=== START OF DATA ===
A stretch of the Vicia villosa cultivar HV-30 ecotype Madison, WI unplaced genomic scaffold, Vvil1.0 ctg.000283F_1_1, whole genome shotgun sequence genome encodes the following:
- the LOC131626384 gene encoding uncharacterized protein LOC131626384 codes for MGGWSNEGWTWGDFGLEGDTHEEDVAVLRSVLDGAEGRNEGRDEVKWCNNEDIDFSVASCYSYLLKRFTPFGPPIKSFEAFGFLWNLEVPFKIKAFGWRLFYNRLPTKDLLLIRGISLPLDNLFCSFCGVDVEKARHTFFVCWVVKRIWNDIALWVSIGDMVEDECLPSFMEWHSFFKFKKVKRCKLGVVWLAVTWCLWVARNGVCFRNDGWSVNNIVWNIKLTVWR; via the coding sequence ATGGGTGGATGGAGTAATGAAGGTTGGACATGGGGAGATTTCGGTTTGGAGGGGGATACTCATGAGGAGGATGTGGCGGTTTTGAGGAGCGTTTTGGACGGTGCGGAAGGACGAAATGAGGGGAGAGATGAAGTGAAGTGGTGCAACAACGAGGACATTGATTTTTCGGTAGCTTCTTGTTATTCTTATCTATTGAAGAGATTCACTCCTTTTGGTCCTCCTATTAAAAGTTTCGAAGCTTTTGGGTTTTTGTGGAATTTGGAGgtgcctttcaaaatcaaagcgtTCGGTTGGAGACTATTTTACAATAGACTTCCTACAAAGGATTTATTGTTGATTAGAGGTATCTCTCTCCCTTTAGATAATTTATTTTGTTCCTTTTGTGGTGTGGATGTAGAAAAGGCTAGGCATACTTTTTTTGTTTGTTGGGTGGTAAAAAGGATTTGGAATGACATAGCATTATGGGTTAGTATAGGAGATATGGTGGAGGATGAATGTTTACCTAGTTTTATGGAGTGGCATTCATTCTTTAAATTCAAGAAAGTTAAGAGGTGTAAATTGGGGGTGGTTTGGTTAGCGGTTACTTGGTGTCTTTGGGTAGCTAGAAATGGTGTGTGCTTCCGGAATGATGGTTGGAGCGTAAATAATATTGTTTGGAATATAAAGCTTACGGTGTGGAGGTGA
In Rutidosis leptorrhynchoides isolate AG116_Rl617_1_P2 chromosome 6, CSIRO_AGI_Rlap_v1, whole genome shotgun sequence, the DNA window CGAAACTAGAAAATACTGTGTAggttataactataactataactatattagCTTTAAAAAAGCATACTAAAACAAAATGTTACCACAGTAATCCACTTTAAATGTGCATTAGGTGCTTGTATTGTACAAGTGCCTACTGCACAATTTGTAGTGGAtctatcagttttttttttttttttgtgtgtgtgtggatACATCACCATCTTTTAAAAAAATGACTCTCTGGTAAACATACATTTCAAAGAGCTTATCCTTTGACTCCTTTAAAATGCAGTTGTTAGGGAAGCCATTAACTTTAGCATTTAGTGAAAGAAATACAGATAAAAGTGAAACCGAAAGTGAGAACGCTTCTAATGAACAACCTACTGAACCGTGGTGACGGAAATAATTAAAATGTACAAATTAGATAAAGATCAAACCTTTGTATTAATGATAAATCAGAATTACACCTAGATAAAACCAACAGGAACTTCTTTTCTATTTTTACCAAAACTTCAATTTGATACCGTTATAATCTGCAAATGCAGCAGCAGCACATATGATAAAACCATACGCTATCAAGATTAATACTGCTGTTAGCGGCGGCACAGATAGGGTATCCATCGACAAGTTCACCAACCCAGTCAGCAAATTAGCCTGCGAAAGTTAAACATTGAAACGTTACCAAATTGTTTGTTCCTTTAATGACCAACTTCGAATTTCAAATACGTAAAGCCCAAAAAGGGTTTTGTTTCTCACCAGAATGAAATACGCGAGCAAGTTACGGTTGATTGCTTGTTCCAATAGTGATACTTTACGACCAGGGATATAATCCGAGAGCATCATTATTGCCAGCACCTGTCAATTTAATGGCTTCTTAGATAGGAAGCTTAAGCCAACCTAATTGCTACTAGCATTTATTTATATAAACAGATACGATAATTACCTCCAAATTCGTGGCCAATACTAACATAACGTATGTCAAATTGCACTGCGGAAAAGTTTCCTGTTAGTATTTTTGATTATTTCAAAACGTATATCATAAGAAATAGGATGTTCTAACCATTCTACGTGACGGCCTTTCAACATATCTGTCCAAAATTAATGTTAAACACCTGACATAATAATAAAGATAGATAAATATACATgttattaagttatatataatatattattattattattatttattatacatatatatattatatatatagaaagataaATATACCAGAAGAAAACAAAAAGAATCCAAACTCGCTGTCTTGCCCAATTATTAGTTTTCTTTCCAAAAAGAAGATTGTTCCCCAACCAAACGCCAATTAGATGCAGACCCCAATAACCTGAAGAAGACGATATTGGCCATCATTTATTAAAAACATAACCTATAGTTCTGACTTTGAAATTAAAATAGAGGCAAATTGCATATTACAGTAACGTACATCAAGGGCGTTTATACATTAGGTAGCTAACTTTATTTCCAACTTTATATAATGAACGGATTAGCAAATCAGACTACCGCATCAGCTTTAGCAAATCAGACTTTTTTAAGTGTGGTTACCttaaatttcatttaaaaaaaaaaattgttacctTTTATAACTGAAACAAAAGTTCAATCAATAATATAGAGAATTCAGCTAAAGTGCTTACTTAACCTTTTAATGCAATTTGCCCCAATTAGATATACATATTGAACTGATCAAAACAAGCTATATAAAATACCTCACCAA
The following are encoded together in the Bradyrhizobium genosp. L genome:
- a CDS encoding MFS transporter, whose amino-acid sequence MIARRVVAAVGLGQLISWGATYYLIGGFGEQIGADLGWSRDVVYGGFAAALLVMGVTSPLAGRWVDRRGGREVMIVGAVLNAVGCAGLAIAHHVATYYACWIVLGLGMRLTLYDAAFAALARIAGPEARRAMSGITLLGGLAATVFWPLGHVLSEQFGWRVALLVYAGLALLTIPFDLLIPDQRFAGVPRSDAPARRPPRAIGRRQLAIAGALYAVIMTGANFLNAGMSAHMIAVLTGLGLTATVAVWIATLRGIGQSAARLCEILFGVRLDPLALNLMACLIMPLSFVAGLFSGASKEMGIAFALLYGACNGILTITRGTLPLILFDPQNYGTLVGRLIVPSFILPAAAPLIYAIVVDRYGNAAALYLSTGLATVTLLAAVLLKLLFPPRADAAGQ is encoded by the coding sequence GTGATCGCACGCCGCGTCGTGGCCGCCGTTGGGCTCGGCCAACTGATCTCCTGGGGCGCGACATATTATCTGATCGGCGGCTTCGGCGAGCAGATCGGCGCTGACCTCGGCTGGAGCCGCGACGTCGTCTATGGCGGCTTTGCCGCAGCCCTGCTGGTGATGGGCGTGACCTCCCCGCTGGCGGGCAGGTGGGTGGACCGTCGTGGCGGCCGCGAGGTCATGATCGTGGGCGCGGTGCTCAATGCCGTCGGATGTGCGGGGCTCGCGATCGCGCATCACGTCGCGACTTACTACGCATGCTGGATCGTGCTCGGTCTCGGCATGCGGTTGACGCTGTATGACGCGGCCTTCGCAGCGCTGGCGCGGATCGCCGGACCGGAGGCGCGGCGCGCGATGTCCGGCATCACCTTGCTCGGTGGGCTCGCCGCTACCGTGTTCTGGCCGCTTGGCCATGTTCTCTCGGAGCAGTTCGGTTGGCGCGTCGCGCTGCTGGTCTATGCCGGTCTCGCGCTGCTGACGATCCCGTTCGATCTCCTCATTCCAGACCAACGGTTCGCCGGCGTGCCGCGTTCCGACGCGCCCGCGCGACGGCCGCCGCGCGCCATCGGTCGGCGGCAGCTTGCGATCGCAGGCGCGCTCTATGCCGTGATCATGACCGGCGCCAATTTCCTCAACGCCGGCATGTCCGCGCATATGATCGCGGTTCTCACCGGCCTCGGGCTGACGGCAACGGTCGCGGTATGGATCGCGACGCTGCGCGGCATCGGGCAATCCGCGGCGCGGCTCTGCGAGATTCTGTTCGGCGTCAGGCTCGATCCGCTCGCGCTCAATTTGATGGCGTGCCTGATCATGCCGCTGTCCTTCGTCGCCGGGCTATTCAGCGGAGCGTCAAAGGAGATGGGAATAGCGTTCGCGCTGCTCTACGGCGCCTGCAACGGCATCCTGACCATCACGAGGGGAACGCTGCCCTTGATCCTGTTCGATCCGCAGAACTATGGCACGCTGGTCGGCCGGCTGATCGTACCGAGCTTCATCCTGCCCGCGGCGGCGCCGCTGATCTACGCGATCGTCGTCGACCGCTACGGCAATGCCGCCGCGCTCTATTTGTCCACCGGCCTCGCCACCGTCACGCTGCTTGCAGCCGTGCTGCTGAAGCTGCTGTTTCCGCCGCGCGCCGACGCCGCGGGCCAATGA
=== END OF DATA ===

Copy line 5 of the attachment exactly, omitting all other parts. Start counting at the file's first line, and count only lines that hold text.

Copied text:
- a CDS encoding MFS transporter, whose amino-acid sequence MIARRVVAAVGLGQLISWGATYYLIGGFGEQIGADLGWSRDVVYGGFAAALLVMGVTSPLAGRWVDRRGGREVMIVGAVLNAVGCAGLAIAHHVATYYACWIVLGLGMRLTLYDAAFAALARIAGPEARRAMSGITLLGGLAATVFWPLGHVLSEQFGWRVALLVYAGLALLTIPFDLLIPDQRFAGVPRSDAPARRPPRAIGRRQLAIAGALYAVIMTGANFLNAGMSAHMIAVLTGLGLTATVAVWIATLRGIGQSAARLCEILFGVRLDPLALNLMACLIMPLSFVAGLFSGASKEMGIAFALLYGACNGILTITRGTLPLILFDPQNYGTLVGRLIVPSFILPAAAPLIYAIVVDRYGNAAALYLSTGLATVTLLAAVLLKLLFPPRADAAGQ is encoded by the coding sequence GTGATCGCACGCCGCGTCGTGGCCGCCGTTGGGCTCGGCCAACTGATCTCCTGGGGCGCGACATATTATCTGATCGGCGGCTTCGGCGAGCAGATCGGCGCTGACCTCGGCTGGAGCCGCGACGTCGTCTATGGCGGCTTTGCCGCAGCCCTGCTGGTGATGGGCGTGACCTCCCCGCTGGCGGGCAGGTGGGTGGACCGTCGTGGCGGCCGCGAGGTCATGATCGTGGGCGCGGTGCTCAATGCCGTCGGATGTGCGGGGCTCGCGATCGCGCATCACGTCGCGACTTACTACGCATGCTGGATCGTGCTCGGTCTCGGCATGCGGTTGACGCTGTATGACGCGGCCTTCGCAGCGCTGGCGCGGATCGCCGGACCGGAGGCGCGGCGCGCGATGTCCGGCATCACCTTGCTCGGTGGGCTCGCCGCTACCGTGTTCTGGCCGCTTGGCCATGTTCTCTCGGAGCAGTTCGGTTGGCGCGTCGCGCTGCTGGTCTATGCCGGTCTCGCGCTGCTGACGATCCCGTTCGATCTCCTCATTCCAGACCAACGGTTCGCCGGCGTGCCGCGTTCCGACGCGCCCGCGCGACGGCCGCCGCGCGCCATCGGTCGGCGGCAGCTTGCGATCGCAGGCGCGCTCTATGCCGTGATCATGACCGGCGCCAATTTCCTCAACGCCGGCATGTCCGCGCATATGATCGCGGTTCTCACCGGCCTCGGGCTGACGGCAACGGTCGCGGTATGGATCGCGACGCTGCGCGGCATCGGGCAATCCGCGGCGCGGCTCTGCGAGATTCTGTTCGGCGTCAGGCTCGATCCGCTCGCGCTCAATTTGATGGCGTGCCTGATCATGCCGCTGTCCTTCGTCGCCGGGCTATTCAGCGGAGCGTCAAAGGAGATGGGAATAGCGTTCGCGCTGCTCTACGGCGCCTGCAACGGCATCCTGACCATCACGAGGGGAACGCTGCCCTTGATCCTGTTCGATCCGCAGAACTATGGCACGCTGGTCGGCCGGCTGATCGTACCGAGCTTCATCCTGCCCGCGGCGGCGCCGCTGATCTACGCGATCGTCGTCGACCGCTACGGCAATGCCGCCGCGCTCTATTTGTCCACCGGCCTCGCCACCGTCACGCTGCTTGCAGCCGTGCTGCTGAAGCTGCTGTTTCCGCCGCGCGCCGACGCCGCGGGCCAATGA